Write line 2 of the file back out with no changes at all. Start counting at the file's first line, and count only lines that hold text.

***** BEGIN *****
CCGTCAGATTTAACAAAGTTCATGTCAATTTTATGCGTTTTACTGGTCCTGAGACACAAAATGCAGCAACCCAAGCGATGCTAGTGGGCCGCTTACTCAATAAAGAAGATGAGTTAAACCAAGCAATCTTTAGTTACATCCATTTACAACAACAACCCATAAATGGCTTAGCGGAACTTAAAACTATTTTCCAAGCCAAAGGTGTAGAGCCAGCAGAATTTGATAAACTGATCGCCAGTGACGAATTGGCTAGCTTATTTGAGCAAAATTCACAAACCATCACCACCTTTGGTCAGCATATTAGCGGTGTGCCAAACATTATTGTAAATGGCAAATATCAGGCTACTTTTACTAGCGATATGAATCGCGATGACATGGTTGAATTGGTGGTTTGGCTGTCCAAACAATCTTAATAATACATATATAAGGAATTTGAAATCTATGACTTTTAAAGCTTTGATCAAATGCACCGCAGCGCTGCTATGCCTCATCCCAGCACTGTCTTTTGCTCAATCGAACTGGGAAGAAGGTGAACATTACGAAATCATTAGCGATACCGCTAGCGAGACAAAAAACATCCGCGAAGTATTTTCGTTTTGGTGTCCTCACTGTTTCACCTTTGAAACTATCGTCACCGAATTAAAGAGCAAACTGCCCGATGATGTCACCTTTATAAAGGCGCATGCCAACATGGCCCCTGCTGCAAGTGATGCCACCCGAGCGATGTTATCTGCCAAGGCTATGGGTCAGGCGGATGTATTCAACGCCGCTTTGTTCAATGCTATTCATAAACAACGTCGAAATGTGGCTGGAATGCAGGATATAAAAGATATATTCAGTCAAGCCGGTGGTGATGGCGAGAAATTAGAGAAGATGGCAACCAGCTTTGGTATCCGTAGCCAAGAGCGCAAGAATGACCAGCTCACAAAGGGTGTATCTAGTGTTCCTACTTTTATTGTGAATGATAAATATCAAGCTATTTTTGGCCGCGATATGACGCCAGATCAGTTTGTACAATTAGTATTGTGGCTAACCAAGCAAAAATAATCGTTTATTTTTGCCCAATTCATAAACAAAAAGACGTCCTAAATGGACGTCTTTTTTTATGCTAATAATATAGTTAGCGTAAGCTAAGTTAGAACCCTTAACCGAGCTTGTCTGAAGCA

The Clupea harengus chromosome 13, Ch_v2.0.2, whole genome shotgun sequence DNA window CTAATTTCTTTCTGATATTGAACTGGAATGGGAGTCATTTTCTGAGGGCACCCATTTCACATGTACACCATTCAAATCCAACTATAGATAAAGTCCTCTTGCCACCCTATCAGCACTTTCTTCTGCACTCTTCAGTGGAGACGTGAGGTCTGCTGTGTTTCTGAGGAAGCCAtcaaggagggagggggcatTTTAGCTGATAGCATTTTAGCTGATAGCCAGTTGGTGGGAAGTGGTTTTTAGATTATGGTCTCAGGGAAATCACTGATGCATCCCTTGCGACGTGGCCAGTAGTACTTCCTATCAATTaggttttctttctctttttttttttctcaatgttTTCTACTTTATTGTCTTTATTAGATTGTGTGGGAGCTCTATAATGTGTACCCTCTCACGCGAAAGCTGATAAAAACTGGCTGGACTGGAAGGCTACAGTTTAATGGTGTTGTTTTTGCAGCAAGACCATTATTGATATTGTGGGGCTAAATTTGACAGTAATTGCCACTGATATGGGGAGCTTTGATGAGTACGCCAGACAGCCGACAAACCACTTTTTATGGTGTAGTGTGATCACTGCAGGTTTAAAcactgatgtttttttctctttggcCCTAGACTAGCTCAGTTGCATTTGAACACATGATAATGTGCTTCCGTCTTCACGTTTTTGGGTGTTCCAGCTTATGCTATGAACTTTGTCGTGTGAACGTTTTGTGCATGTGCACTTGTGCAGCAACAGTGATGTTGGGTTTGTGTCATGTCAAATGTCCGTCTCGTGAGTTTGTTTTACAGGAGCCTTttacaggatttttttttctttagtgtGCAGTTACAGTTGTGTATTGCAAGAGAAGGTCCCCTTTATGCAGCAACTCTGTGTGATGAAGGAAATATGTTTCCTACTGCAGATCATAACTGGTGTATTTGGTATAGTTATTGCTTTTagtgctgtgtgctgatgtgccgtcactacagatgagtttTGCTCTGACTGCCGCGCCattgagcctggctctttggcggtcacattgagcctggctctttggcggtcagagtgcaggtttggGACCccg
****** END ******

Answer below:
The Clupea harengus chromosome 13, Ch_v2.0.2, whole genome shotgun sequence DNA window CTAATTTCTTTCTGATATTGAACTGGAATGGGAGTCATTTTCTGAGGGCACCCATTTCACATGTACACCATTCAAATCCAACTATAGATAAAGTCCTCTTGCCACCCTATCAGCACTTTCTTCTGCACTCTTCAGTGGAGACGTGAGGTCTGCTGTGTTTCTGAGGAAGCCAtcaaggagggagggggcatTTTAGCTGATAGCATTTTAGCTGATAGCCAGTTGGTGGGAAGTGGTTTTTAGATTATGGTCTCAGGGAAATCACTGATGCATCCCTTGCGACGTGGCCAGTAGTACTTCCTATCAATTaggttttctttctctttttttttttctcaatgttTTCTACTTTATTGTCTTTATTAGATTGTGTGGGAGCTCTATAATGTGTACCCTCTCACGCGAAAGCTGATAAAAACTGGCTGGACTGGAAGGCTACAGTTTAATGGTGTTGTTTTTGCAGCAAGACCATTATTGATATTGTGGGGCTAAATTTGACAGTAATTGCCACTGATATGGGGAGCTTTGATGAGTACGCCAGACAGCCGACAAACCACTTTTTATGGTGTAGTGTGATCACTGCAGGTTTAAAcactgatgtttttttctctttggcCCTAGACTAGCTCAGTTGCATTTGAACACATGATAATGTGCTTCCGTCTTCACGTTTTTGGGTGTTCCAGCTTATGCTATGAACTTTGTCGTGTGAACGTTTTGTGCATGTGCACTTGTGCAGCAACAGTGATGTTGGGTTTGTGTCATGTCAAATGTCCGTCTCGTGAGTTTGTTTTACAGGAGCCTTttacaggatttttttttctttagtgtGCAGTTACAGTTGTGTATTGCAAGAGAAGGTCCCCTTTATGCAGCAACTCTGTGTGATGAAGGAAATATGTTTCCTACTGCAGATCATAACTGGTGTATTTGGTATAGTTATTGCTTTTagtgctgtgtgctgatgtgccgtcactacagatgagtttTGCTCTGACTGCCGCGCCattgagcctggctctttggcggtcacattgagcctggctctttggcggtcagagtgcaggtttggGACCccg